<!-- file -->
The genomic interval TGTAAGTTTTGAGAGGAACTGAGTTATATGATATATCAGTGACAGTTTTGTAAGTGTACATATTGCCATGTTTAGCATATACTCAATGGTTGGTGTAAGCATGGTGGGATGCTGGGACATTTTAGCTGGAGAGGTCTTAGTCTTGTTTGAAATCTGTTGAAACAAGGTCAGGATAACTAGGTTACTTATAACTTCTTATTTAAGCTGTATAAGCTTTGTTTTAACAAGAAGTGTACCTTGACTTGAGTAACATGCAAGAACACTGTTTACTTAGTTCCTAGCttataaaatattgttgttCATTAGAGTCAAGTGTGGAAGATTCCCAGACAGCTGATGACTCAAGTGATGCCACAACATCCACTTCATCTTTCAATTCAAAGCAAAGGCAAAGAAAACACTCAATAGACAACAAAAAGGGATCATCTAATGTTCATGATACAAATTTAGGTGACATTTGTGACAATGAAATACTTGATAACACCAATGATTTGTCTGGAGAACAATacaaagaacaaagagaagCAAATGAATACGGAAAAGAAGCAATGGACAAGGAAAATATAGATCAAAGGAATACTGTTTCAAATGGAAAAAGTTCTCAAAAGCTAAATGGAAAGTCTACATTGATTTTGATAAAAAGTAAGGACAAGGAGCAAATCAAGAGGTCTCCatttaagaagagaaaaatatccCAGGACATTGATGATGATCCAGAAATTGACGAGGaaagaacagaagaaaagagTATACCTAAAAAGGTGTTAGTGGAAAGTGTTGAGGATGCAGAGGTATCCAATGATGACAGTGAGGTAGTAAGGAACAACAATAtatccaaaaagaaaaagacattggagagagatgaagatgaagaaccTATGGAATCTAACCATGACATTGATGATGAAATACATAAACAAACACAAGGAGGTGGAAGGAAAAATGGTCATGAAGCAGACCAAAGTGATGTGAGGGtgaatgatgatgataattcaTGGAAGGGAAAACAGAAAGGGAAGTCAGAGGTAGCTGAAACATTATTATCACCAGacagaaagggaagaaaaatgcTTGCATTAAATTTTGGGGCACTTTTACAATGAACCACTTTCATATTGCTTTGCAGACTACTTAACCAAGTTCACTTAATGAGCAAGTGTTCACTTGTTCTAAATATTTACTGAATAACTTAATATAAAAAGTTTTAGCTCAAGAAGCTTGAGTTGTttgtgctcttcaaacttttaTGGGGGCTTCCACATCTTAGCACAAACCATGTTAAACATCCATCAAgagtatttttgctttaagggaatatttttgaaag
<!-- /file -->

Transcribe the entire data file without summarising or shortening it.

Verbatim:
The genomic interval TGTAAGTTTTGAGAGGAACTGAGTTATATGATATATCAGTGACAGTTTTGTAAGTGTACATATTGCCATGTTTAGCATATACTCAATGGTTGGTGTAAGCATGGTGGGATGCTGGGACATTTTAGCTGGAGAGGTCTTAGTCTTGTTTGAAATCTGTTGAAACAAGGTCAGGATAACTAGGTTACTTATAACTTCTTATTTAAGCTGTATAAGCTTTGTTTTAACAAGAAGTGTACCTTGACTTGAGTAACATGCAAGAACACTGTTTACTTAGTTCCTAGCttataaaatattgttgttCATTAGAGTCAAGTGTGGAAGATTCCCAGACAGCTGATGACTCAAGTGATGCCACAACATCCACTTCATCTTTCAATTCAAAGCAAAGGCAAAGAAAACACTCAATAGACAACAAAAAGGGATCATCTAATGTTCATGATACAAATTTAGGTGACATTTGTGACAATGAAATACTTGATAACACCAATGATTTGTCTGGAGAACAATacaaagaacaaagagaagCAAATGAATACGGAAAAGAAGCAATGGACAAGGAAAATATAGATCAAAGGAATACTGTTTCAAATGGAAAAAGTTCTCAAAAGCTAAATGGAAAGTCTACATTGATTTTGATAAAAAGTAAGGACAAGGAGCAAATCAAGAGGTCTCCatttaagaagagaaaaatatccCAGGACATTGATGATGATCCAGAAATTGACGAGGaaagaacagaagaaaagagTATACCTAAAAAGGTGTTAGTGGAAAGTGTTGAGGATGCAGAGGTATCCAATGATGACAGTGAGGTAGTAAGGAACAACAATAtatccaaaaagaaaaagacattggagagagatgaagatgaagaaccTATGGAATCTAACCATGACATTGATGATGAAATACATAAACAAACACAAGGAGGTGGAAGGAAAAATGGTCATGAAGCAGACCAAAGTGATGTGAGGGtgaatgatgatgataattcaTGGAAGGGAAAACAGAAAGGGAAGTCAGAGGTAGCTGAAACATTATTATCACCAGacagaaagggaagaaaaatgcTTGCATTAAATTTTGGGGCACTTTTACAATGAACCACTTTCATATTGCTTTGCAGACTACTTAACCAAGTTCACTTAATGAGCAAGTGTTCACTTGTTCTAAATATTTACTGAATAACTTAATATAAAAAGTTTTAGCTCAAGAAGCTTGAGTTGTttgtgctcttcaaacttttaTGGGGGCTTCCACATCTTAGCACAAACCATGTTAAACATCCATCAAgagtatttttgctttaagggaatatttttgaaag